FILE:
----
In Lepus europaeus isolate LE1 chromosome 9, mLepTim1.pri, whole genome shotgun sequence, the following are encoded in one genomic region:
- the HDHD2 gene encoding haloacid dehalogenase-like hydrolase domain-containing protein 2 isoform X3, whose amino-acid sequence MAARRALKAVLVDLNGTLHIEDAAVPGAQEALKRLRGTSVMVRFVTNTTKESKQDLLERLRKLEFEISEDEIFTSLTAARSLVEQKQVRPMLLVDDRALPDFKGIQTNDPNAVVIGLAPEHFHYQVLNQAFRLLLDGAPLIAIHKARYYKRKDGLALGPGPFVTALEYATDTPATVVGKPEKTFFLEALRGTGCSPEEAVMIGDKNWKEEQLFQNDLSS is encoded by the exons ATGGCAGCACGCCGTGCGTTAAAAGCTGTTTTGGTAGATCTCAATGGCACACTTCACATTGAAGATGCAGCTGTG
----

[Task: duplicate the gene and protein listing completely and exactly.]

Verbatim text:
In Lepus europaeus isolate LE1 chromosome 9, mLepTim1.pri, whole genome shotgun sequence, the following are encoded in one genomic region:
- the HDHD2 gene encoding haloacid dehalogenase-like hydrolase domain-containing protein 2 isoform X3, whose amino-acid sequence MAARRALKAVLVDLNGTLHIEDAAVPGAQEALKRLRGTSVMVRFVTNTTKESKQDLLERLRKLEFEISEDEIFTSLTAARSLVEQKQVRPMLLVDDRALPDFKGIQTNDPNAVVIGLAPEHFHYQVLNQAFRLLLDGAPLIAIHKARYYKRKDGLALGPGPFVTALEYATDTPATVVGKPEKTFFLEALRGTGCSPEEAVMIGDKNWKEEQLFQNDLSS is encoded by the exons ATGGCAGCACGCCGTGCGTTAAAAGCTGTTTTGGTAGATCTCAATGGCACACTTCACATTGAAGATGCAGCTGTG